My Trenton Times Article on Beauties, Blessings of Prolonged Cold

Opinion: A long, cold winter reveals its beauty

Fox on ice Millstone Aqueduct Brenda Jones DX1_3291.jpg
Red fox running across frozen Lake Carnegie in Princeton, February 2009 (Brenda Jones, photographer)

Times of Trenton guest opinion columnBy Times of Trenton guest opinion column
on February 24, 2015 at 8:00 AM, updated February 24, 2015 at 8:40 AM

By Carolyn Foote Edelmann

Friends and I have decided that an effective way to endure prolonged, serious cold is to begin a list of its benefits. Perhaps Times readers would like to try such a list and send in their suggestions.

I rejoice in the seamless cold because of new beauties that are revealed by its presence — everywhere, at all hours of the day and night. When skies are clear and gelid, starlight is blinding. The new moon and Venus have never looked more ravishing than while winking over endless snowfields on the outskirts of Pennington.

However, my No. 1 reason to be thankful is that sustained cold kills the microbes that cause mange in fox dens and, therefore, in foxes. This has been a serious problem at Island Beach State Park. Humans ignored multiple posted warnings not to feed the foxes. This practice teaches foxes to look to humans for food. It accustoms foxes to carbohydrates, when they are truly carnivores and require both the protein and the fat of their classic prey, mostly mice and voles. Human food lowers vulpine resistance to disease. If their dens are not sterilized by cold, the animals suffer enormously, losing their glorious fur and even their tails, and then they perish.

Prolonged cold alters the fate of foxes for the better. When it’s below freezing for several days, mange is banished from the foxes’ dens.

In addition, when Barnegat and Raritan Bays freeze, new, healthy foxes scamper across from the mainland, bringing vibrant strains to populations we have harmed by feeding what should never be tamed.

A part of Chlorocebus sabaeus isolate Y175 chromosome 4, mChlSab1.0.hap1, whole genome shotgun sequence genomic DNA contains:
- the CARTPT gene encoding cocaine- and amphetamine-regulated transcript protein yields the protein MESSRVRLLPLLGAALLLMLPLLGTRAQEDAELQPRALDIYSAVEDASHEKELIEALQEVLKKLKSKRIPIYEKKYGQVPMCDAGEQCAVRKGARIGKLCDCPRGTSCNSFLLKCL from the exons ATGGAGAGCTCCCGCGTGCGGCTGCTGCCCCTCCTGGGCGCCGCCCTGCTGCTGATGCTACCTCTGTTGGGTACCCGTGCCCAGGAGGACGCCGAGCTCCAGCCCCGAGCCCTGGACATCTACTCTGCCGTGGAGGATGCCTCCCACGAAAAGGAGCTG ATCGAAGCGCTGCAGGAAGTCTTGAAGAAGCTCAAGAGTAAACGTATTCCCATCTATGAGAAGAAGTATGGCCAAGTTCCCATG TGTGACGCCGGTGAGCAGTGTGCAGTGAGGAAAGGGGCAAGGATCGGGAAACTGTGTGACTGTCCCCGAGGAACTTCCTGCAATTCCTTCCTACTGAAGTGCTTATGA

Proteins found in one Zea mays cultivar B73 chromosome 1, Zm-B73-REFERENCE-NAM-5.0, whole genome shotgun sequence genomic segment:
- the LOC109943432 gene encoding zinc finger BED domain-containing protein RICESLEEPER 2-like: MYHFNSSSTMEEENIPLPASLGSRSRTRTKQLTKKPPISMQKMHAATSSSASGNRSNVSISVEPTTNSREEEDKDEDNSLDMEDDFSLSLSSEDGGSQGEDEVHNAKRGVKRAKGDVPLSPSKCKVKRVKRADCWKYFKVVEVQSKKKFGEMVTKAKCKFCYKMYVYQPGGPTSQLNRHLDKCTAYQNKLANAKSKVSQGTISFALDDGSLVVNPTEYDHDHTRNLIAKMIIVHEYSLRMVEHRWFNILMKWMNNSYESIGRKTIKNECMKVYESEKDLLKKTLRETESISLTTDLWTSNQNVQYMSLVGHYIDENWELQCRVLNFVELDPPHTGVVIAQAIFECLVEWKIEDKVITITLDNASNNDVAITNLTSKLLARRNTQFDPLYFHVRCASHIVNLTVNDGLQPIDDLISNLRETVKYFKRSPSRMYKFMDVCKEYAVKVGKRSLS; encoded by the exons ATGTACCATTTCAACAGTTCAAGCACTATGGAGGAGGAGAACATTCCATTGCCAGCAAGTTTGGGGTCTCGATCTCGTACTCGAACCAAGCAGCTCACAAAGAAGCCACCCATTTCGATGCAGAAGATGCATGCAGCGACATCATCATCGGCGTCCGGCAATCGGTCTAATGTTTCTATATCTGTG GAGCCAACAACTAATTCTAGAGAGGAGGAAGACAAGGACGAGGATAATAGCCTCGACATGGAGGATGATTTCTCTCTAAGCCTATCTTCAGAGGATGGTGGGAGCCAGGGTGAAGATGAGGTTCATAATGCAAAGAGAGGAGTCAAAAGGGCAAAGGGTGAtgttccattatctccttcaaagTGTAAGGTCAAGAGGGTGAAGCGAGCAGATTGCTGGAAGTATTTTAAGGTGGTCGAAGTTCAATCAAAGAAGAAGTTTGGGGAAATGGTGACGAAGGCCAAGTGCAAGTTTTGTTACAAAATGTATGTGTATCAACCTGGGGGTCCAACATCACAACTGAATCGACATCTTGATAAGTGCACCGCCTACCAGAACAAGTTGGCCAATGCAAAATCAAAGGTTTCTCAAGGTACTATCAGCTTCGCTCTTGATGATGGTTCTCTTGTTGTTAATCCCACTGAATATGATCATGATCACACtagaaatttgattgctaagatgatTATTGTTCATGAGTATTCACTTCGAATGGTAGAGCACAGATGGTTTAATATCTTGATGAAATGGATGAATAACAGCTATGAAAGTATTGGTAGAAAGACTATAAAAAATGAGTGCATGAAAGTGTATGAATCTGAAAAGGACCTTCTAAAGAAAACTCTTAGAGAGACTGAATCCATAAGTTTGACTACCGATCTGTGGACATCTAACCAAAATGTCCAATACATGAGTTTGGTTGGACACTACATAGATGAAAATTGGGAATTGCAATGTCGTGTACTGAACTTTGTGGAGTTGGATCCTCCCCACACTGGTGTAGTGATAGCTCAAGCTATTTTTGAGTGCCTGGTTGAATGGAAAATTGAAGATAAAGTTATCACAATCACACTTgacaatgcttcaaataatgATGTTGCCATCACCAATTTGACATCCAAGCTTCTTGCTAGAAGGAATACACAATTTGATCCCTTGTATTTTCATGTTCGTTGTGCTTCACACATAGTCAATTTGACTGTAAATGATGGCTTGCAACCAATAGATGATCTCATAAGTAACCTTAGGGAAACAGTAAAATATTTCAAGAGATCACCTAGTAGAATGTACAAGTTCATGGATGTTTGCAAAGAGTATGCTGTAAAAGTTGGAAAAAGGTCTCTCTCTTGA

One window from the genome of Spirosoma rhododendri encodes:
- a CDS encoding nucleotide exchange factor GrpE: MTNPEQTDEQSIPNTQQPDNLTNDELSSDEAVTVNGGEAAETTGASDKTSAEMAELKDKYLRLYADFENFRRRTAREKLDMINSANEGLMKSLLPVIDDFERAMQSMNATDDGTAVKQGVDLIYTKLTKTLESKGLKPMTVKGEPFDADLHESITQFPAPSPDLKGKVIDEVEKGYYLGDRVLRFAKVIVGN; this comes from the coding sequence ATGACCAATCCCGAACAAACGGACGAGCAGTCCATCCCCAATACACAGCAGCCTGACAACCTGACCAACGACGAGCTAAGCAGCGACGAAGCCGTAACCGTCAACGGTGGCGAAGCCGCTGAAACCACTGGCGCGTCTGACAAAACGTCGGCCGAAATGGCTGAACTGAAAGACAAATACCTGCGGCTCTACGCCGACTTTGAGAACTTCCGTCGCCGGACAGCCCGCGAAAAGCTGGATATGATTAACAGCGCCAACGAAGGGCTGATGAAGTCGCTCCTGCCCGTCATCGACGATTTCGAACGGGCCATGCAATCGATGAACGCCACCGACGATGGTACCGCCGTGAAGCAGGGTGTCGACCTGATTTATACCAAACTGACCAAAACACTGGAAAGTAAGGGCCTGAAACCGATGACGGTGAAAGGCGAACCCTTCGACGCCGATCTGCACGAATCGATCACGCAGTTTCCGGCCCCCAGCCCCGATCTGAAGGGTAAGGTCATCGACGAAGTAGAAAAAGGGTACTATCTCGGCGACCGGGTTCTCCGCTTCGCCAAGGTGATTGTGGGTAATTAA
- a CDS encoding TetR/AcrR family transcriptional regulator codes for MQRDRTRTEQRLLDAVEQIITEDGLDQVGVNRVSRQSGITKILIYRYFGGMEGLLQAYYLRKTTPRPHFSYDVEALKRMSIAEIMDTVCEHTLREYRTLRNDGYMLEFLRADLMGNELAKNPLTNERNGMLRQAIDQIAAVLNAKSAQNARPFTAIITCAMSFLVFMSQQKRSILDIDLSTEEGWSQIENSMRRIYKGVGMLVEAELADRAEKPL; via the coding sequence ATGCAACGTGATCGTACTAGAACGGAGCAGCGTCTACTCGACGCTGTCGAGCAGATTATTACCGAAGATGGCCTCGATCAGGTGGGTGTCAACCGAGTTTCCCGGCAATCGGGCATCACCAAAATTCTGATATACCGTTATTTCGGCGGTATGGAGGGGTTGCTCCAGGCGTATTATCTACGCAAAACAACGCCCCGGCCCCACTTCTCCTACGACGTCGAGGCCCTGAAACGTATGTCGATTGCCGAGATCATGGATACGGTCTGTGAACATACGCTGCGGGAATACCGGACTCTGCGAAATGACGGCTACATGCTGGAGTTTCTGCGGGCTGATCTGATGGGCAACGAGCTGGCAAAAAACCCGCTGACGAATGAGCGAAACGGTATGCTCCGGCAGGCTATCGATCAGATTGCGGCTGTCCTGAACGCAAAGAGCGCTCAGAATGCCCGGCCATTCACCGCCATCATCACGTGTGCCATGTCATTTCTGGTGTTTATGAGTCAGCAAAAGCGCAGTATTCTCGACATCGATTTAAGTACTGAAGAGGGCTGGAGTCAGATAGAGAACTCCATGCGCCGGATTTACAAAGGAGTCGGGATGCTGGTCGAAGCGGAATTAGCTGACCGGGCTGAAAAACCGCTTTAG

Being very much on the side of wild creatures, this long cold of ours makes me wonder if it might also help coyotes increase their territory. I live near the Pole Farm, in Lawrence. I have seen coyote scat there, right where it belongs, in the middle of trails. But I have yet to be blessed by an encounter with this four-legged wonder. Hiking the Pole Farm right now is like trying to navigate the rugged terrain of Italyy’s Carrara marble quarry, –that is, almost impossible.  I cannot answer my coyote question.

Cold bestows another blessing. If it weren’t for snowfall after snowfall, I would not know that a fox visits my dwelling. There are straight, determined paths of tiny rose-like paw prints, one after another, that lead right up to the shrubs below my study window. So long as snow persists, fox signatures remain, right here.

Working as I do with the D & R Greenway Land Trust, preservation of habitat and creatures is paramount in my life. It is easy to become discouraged about both in this over-peopled 21st century. These cold blessings lift my heart.

I’m not saying that catastrophic climate change, including the cold weather we have been enduring lately, is good. I am proposing that there are miracles revealed by cold and snow of which we never otherwise would have a clue.

Carolyn Foote Edelmann, a poet, naturalist and community relations associate for the D and R Greenway Land Trust, writes and photographs for NJWildBeauty nature blog (njwildbeauty.wordpress.com).